After World War Two the Americans left. The villagers took over what was left of the base, and rebuilt the runway. Often they would try to flag passing planes down, in the hope one would land – carrying John Frum – laden with cargo. In 1957, under the command of a priest called Nakomaha, they formed the ‘Tanna Army’, to march and drill in uniform,- hoping this would bring John Frum home. In the 1970’s, as legal independance beckoned; members of the religion of John Frum worried an independant Vanuatu would be a Christian Vanuatu. They formed a political party to safeguard their interests. In 2011 they had their first female leader of the religion of Frum; a Vietnamese born lady named Thi Tam Goiset. For a short time Ms Goiset was Vanuatu’s ambassador to Russia, though her appointment would end in scandal in 2013.

To this day the people of Tanna believe their messiah, the American soldier John Frum, will return, He has not forgotten them. Every February 15th they march, raise the flag, and wait. Their messiah shall come again.

Originally posted 17th and 24th April 2019 on the Tales of History and Imagination Facebook page. Reedited 2020. Copyright 2019 Simone T. Whitlow

Henry ‘Box’ Brown.

Today’s tale is set in a theater in London England, for argument’s sake let’s set the date at some time in 1860. The crowd is enthralled by the magician and storyteller, one Henry Brown, as he shares his tale of survival. Many, however, wish he had never told his tale to all in sundry – more on that later. To Brown, ‘Box’ to his friends – to do so is as much an act of survival as his initial deed. For twenty five years his story, and accompanying magic act would keep a roof over his head. Before we discuss the brief tale of Henry Box Brown, it pays to add a little context.

When looking for a year zero for the slave trade in the colonies which became the USA, the year 1619 is generally quoted. Besides a few Africans held captive by Spain in St Augustine, Florida in the 1560s this seems accurate. In 1619, a Portuguese ship, the San Juan Batista, was headed for Brazil with several hundred Africans, shackled then stashed below decks. These men and women had come from what is now Luanda, Angola.

Portugal was at war with the Angolan Kingdom of Ndongo. It would be easy to get lost in the weeds on this, but Portugal had five decades of peace with Ndongo – even loaning them mercenaries at one point. The construction of a Portuguese fort in Luanda in 1575 soured relations between the two kingdoms. The Portuguese were kicked out, but sought help from the Kingdom of Kongo to help conquer the massive country. From 1579, till the signing of a truce in 1621, some 50,000 citizens of Ndongo were taken into slavery as prisoners of war – then shipped off to Brazil. There they would be worked to death in the plantations. Considerably more than this would be sent post-truce. This was one such shipload.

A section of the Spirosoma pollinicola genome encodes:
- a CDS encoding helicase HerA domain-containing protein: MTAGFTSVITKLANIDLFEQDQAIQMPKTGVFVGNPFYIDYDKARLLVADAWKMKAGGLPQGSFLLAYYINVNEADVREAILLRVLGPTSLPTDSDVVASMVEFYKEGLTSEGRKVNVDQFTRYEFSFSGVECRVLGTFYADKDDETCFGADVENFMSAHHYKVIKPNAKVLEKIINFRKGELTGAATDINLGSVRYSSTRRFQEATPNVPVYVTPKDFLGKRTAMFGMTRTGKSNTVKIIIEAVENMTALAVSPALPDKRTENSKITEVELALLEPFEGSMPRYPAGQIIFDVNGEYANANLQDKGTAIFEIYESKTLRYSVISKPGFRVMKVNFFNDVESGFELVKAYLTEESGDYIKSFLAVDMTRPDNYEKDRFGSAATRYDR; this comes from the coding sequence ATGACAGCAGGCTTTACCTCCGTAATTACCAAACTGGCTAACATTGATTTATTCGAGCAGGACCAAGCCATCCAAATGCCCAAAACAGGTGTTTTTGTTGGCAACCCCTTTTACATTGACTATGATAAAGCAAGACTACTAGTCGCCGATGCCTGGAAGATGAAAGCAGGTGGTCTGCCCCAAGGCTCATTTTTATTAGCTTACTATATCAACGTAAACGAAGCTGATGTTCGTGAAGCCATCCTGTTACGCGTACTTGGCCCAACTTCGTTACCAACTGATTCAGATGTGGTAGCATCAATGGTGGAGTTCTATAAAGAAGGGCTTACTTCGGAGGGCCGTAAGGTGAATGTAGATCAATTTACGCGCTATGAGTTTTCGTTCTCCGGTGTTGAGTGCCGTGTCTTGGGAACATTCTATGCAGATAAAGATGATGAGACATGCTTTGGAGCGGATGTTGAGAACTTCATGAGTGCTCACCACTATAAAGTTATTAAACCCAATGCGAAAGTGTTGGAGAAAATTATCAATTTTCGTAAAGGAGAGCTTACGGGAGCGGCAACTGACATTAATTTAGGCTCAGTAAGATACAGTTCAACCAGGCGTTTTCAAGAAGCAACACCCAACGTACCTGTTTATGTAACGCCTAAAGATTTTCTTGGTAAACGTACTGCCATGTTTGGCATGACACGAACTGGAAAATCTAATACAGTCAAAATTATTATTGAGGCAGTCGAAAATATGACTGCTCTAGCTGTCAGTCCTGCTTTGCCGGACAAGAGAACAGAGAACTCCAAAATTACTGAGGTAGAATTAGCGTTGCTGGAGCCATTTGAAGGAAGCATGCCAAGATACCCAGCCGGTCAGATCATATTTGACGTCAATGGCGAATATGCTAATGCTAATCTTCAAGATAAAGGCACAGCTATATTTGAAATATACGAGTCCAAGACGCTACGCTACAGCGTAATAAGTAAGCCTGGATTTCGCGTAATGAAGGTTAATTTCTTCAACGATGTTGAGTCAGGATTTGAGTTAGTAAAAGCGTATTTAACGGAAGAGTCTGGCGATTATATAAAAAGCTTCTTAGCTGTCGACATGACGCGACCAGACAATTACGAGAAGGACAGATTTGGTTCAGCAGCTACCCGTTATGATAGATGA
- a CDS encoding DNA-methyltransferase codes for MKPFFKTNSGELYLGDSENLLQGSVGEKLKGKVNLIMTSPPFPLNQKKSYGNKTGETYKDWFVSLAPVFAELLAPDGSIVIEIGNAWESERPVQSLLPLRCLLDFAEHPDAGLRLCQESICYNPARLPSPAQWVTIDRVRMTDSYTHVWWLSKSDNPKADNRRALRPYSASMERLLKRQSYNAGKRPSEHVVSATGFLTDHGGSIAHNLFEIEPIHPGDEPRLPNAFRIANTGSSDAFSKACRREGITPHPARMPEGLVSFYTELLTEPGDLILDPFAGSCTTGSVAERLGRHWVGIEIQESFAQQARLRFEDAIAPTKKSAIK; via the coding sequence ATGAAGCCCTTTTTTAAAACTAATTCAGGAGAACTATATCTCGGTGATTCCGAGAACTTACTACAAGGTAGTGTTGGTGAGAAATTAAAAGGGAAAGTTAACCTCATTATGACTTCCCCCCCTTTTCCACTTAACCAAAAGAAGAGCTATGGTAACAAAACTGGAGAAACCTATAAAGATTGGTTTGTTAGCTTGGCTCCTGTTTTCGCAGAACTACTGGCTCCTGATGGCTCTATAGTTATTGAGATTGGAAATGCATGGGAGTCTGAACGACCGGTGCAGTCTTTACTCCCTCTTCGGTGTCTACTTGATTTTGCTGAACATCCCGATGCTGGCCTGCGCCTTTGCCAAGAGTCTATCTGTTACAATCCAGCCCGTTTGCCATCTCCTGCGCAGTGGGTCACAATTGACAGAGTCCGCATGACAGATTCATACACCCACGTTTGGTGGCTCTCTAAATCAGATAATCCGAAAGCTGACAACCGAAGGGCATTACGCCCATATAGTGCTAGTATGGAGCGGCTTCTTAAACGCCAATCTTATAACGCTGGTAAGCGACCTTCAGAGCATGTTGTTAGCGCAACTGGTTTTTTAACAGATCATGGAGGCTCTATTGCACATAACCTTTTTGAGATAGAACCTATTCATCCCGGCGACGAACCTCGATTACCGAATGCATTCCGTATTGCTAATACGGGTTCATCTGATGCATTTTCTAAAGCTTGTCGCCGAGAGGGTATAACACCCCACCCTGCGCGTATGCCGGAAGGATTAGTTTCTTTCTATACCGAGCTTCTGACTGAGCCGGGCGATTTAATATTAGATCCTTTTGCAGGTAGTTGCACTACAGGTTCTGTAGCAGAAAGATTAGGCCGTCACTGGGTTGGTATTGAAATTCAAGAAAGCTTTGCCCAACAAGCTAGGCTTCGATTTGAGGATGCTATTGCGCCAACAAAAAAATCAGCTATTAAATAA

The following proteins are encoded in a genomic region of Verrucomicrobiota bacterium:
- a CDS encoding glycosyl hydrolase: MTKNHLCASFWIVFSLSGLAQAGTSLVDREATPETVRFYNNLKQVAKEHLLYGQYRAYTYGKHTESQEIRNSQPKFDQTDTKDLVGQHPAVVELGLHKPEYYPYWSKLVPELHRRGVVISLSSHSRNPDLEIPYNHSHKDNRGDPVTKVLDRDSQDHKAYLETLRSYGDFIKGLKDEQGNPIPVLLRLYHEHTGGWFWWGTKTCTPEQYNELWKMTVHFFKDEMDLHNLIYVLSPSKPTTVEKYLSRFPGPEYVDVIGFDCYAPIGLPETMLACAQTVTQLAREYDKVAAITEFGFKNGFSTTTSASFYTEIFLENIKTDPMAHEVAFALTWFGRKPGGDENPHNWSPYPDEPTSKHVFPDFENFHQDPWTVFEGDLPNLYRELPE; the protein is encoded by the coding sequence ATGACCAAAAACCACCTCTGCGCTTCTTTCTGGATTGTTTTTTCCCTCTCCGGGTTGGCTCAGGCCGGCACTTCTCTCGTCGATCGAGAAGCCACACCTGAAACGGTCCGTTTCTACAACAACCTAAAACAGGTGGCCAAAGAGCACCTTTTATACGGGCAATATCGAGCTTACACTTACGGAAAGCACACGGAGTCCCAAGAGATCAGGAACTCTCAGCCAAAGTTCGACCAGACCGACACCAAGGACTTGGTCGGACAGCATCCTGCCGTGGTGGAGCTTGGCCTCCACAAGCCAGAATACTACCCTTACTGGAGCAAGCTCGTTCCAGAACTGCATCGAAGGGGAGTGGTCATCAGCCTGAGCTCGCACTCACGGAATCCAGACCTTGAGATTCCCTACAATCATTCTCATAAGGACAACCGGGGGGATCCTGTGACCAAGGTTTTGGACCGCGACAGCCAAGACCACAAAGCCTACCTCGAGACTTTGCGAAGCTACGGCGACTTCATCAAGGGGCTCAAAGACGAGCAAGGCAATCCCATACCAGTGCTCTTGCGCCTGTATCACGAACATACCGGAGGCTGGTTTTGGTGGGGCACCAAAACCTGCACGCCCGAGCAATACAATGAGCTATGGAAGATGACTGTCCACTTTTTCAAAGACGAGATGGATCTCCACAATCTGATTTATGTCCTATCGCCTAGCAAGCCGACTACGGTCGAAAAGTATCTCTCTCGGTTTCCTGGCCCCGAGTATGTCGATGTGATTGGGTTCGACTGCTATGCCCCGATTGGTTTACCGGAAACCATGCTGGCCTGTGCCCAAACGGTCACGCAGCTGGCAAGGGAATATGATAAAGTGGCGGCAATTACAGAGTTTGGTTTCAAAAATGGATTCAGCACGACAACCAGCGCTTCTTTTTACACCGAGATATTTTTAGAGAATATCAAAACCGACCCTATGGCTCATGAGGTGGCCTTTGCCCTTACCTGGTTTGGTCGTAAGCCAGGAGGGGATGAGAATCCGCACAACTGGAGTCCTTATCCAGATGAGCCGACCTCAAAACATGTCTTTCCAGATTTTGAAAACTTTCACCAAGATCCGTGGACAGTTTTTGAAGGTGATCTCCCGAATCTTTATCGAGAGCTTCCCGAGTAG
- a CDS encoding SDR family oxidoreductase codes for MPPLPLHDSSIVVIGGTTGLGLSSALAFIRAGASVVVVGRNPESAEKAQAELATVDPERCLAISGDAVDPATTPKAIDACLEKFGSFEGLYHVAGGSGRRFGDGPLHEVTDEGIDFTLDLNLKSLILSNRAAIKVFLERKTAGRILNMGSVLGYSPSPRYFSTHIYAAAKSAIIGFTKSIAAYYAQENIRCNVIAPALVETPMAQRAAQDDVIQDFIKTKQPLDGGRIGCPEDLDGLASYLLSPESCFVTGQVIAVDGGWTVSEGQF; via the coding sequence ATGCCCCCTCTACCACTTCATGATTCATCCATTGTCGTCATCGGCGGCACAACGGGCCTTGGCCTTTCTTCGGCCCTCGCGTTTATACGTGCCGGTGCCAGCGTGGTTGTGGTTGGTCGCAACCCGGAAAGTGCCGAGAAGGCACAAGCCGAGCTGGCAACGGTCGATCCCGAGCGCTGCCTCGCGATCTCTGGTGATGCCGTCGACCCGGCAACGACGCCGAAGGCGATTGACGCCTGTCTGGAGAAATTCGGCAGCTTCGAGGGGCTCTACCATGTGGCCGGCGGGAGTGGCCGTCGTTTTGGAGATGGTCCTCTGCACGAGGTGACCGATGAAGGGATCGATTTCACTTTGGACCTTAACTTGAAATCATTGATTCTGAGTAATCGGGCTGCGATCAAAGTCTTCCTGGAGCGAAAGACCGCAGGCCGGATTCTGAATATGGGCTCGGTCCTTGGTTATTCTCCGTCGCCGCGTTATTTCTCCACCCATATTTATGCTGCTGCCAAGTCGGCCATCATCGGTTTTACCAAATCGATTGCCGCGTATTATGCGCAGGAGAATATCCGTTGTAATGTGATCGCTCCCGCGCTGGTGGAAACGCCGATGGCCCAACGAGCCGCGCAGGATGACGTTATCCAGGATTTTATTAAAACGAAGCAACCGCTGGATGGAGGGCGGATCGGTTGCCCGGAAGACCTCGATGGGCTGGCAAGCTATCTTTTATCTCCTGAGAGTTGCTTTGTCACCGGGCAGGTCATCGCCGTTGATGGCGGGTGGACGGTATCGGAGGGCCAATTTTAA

Back on the San Juan Batista. The ship was intercepted by an aristocratic English freebooter named Robert Rich, the Earl of Warwick. His ships The White Lion and The Treasurer swiftly took control of the vessel. Not knowing what to do when they found all they had was slaves, they took several of these people, then departed. In August 1619 The White Lion docked in Virginia with 20 Ndongo, who were promptly sold to local farmers. Thus began a disgrace which would see 600,000 Africans imported as chattel – 388,000 directly to American markets with the remainder coming in via the Caribbean. Slaves would have children, adding to the slave pool (Under the ‘partus sequitur ventrem’ principle, literally ‘that which is brought forth follows the belly’). In 1860, as the Union and Confederate states prepared to go to war over slavery, the slaveholding states contained  just shy of 4 million slaves – at an estimated resale value of $3.6 Billion, in 1860 money. Born in Louisa County, Virginia in 1815, to two slaves, Henry Brown was one such gentleman.



Of all the tales of slavery I could choose, Henry Brown’s is one of the less shocking, in some respects. By his own telling his ‘masters’ were not cruel people – he never suffered beatings, never went without food or drink. He felt a great injustice at being forced to work for a miniscule share in the profit (he was put to work in a tobacco factory, and was paid a pittance), and a great sorrow at not being able to follow his own muse in life. He did have some great joy in his life, however. As a young man he fell in love with another slave – known to history as Nancy. The couple married – an act not recognized officially by either’s owner – and had three children together. In 1848 Nancy was pregnant with their fourth child, when something awful happened. Henry and Nancy were never allowed to live together, as they were owned by two neighboring plantations. Nancy’s plantation suddenly decided to sell 350 of their slaves to a farm in North Carolina. Distraught and helpless, Henry could only look on in tears as his wife and children were led away in shackles. They would never meet again.